Your income increased over the years. That does not mean that you will definitely be required to retroactively adjust upwards your child support payments. Many people believe that if your income has gone up, then a retroactive adjustment simplistically and automatically follows. Keown v. Mainer (Man. Q.B.) reminds us that the analysis here is much more nuanced. A careful reading of the Supreme Court of Canada decision of S. (D.B.) v. G. (S.R.) (known as "D.B.S." for short which is extensively referenced in Keown v. Mainer, assists in the analysis. To help one understand the factors at play, read Keown v. Mainer. If you are a really keen investigator, then try to read D.B.S.. This blog post can be your basic introduction to the retroactive child support issue.

When you are served with a claim for retro increased child support, you first need to ask if the child is still entitled to child support at all. In our office we have seen cases where the support recipient tries to assert a retro claim for a child support increased payment at a time when the child is really no longer a "child" legally speaking that is. If the "child" is no longer legally a "child" at the time the Application is served, then perhaps a motion to strike the claim should be contemplated; the motion might very well succeed. But beware. Keown v. Mainer also reminds us that there is no presumption that child support terminates then either. Still, what is encouraging is that the support recipient has a legal onus to prove that an adult child still is still legally entitled to support.

Once we have established that the claim for retroactive increased child support is (or may have been perceived to have been) brought prior to the termination date of the support order, we then go on to consider a number of factors that will impact the decision as to whether or not to order a retroactive increase in the amount of child support:

1. Reasonable Excuse for Why Support Was Not Sought Earlier (Delay)

If the claimant cannot advance a credible reason for delaying the application, then the support recipient will have a good argument to have the claim dismissed.

2. Conduct of the Payor Parent (Blameworthy Conduct)

If you are the support payor, it would have been a good idea to have made annual financial disclosure. That will hold you in good stead indeed. In Keown v. Mainer the previous order required both parents to make this disclosure but neither did. Nonetheless, in light of all of the facts in that particular case, the payor's failure to make annual disclosure was not fatal to his case. If you are the payor and you have kept your payments up to date on a timely basis, then you will be sitting in a very good position. The less the difference in what you paid versus what you should have paid on your increased income is also a helpful factor. In other words, if as the payor you acted reasonably, you will be ahead of the game, so to speak.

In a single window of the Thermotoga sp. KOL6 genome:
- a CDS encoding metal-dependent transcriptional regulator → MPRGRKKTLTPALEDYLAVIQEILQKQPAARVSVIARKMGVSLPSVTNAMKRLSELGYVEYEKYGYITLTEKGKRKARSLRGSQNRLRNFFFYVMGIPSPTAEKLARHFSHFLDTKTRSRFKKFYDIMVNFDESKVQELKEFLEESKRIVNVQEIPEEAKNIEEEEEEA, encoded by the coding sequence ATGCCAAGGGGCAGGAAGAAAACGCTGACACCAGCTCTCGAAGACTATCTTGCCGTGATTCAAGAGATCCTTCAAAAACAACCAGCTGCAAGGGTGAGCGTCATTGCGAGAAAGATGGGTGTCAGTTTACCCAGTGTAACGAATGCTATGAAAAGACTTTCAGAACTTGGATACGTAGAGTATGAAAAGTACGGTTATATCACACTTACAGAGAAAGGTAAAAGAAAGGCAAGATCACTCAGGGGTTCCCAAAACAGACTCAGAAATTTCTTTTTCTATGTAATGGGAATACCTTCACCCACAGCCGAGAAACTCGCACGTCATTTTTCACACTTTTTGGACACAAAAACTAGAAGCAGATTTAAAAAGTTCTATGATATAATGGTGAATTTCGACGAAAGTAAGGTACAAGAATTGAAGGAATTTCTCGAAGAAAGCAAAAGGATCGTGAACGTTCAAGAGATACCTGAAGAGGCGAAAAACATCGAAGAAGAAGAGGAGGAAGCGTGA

3. Circumstances Of The Child

If the child really did not suffer all that much from the reduced support (for example, the custodial parent earned a decent income), then a retro increase will be less likely.

4. Hardship To The Payor

Believe it or not, the law is supposed to take cognisance of hardship that might be caused to a support payor who had faithfully paid under a court order and is now taken by surprise with a demand to pay thousands in retro support. This "hardship" is different from the "undue hardship" factor under section 10 of the Child Support Guidelines. If the support payor is seeking a retroactive reduction to his support payments (ie. trying to cancel accumulated arrears), then do not expect a favourable reception from the court on this factor.


Do not assume that an underpayment of child support when later compared to increased income automatically results in a retroactive increase. It's not just a matter of an arithmetical exercise to recalculate child support. As I have discussed above, the Keown v. Mainer type of analysis is much more nuanced. We need to examine certain factors and then come to a reasoned conclusion. There is room for negotiation. There is room for argument.


I have been paying child support to a 23 year old who has her own family, the mother has been claiming the money, is that right?

That does not look quite right to me. There are time limits with respect to child support. Marriage is one of them. I would think that common law marriage should do the trick these days. In addition, once a "child" is independent of his/her parent, then child support is not normally paid. If you have not done so already, you should consult a family law lawyer.

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